Now I know that some folks would be saying “Yes but you promote the gear when you’re on the road doing what you do”, and they would be correct in suggesting that, but we’re not on the road as much as the manufacturers would like. If the truth be told I’m sure many manufacturers would like to see imagery and promotional media hitting their doorstep on an almost daily basis. Who wouldn’t? At that point it is where things start to fall apart.

Sometimes we have to simply draw a line in the sand as it were. There comes a point where the time needed to promote a never ending arrival of gear eats into, nay devours, our available productive time in a big way. Not being able to remain at the leading edge of the curve of your industry will see you fade away from the gaze of the audience. There is always a new Action Hero in the mix and if it isn’t you, then it’s your competitor. As the majority of us are also freelance, not to mention with dependent families, pushes home that need to increase our productive time. My biggest responsibility is to my wife and young son. I can’t do anything until I know they are taken care of and provided for. To this end I find myself now refusing any cold calling options to endorse product X, Y or Z unless of course they are something absolutely necessary as core elements of my work such as camera bodies, lenses or other such hardwares. It sounds callous I guess but I see it as simply being realist. The one thing we need most also tends the be the least thing we are offered, advertising revenue to offset potential project costs. Endorsing products is a good thing but it is also something that needs to be understood by folks getting into this game. Take on what you can manage and then learn to say “No”.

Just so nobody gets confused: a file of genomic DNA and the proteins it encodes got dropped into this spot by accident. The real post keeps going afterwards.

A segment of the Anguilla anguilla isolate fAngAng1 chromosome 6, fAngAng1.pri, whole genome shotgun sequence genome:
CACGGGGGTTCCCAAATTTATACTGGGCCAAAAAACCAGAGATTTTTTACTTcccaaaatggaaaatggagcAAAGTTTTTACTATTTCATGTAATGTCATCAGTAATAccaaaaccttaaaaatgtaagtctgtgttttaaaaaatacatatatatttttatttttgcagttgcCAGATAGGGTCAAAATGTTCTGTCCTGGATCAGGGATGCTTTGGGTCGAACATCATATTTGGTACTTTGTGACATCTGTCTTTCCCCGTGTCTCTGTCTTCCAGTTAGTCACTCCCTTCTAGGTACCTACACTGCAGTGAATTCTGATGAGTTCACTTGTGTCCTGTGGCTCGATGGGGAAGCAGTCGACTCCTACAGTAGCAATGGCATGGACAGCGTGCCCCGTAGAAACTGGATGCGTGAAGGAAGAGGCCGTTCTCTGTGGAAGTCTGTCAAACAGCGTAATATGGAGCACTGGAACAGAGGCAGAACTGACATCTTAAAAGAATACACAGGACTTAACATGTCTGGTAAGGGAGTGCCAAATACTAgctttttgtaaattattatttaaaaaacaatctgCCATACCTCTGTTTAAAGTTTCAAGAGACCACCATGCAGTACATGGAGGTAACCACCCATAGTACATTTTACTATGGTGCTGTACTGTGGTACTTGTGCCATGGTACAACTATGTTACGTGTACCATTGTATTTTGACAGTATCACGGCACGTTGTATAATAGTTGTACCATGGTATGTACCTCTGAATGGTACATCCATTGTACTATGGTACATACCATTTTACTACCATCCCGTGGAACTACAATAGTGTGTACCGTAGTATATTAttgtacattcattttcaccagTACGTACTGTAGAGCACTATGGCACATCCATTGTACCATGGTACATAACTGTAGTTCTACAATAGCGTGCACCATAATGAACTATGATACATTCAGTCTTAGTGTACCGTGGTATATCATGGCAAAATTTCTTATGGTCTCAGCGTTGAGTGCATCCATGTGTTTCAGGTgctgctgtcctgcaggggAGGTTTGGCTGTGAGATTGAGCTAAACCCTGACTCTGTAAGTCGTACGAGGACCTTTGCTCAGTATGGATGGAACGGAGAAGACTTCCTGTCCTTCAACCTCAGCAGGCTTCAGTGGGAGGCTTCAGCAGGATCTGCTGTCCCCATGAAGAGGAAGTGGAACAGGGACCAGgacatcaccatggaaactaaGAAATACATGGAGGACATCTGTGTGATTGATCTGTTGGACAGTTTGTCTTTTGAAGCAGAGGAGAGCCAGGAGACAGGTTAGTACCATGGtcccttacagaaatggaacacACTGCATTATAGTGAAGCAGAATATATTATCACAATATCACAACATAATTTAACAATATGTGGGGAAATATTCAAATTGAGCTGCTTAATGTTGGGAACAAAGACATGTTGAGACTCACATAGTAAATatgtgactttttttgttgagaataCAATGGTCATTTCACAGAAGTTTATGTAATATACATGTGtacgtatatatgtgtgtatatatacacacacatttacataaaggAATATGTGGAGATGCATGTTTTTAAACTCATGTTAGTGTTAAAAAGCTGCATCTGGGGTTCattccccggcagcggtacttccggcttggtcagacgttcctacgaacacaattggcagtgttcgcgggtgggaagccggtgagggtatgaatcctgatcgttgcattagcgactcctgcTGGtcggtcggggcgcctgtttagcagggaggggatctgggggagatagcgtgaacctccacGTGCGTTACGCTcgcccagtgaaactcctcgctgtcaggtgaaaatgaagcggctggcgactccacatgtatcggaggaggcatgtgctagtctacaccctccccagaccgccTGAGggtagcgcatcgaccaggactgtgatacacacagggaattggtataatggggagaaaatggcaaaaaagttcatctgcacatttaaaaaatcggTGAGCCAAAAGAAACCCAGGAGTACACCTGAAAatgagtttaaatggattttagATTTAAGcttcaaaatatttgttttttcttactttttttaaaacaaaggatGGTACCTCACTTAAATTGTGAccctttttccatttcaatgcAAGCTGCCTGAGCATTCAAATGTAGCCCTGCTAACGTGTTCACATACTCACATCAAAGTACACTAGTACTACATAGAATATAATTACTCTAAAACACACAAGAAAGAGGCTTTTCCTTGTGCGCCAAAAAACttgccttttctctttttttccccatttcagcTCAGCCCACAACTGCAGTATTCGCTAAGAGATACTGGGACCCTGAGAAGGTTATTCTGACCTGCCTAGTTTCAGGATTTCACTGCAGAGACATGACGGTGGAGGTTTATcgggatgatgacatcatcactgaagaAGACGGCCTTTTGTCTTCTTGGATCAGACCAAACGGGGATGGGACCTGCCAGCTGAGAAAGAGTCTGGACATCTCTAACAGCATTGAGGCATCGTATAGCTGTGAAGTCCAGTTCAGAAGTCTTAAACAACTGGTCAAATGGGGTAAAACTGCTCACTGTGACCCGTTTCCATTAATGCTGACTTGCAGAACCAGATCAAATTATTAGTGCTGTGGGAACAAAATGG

Saying “No” doesn’t have to be the end of a relationship though. Manufacturers and the individual are starting out on a long road of communication where one day reciprocity could become agreeable for product or financial support. Everything hinges on one main thing, professionalism. Because you have 200,000 Twitter followers doesn’t mean that you are entitled to anything. Your main ace is how you handle yourself, respond in timely fashion, respond with respect to those addressing you, even if you’ve had a bad day, and above all be positive. If things don’t go the way you want with Manufacturer X then move on, be cordial, leave that door open, that bridge in place and carry on with your search. Who know what the future holds with your needs and with your situation and it may very well be the people you are turning down today end up being the sponsor of a lifetime when the time and situation is right.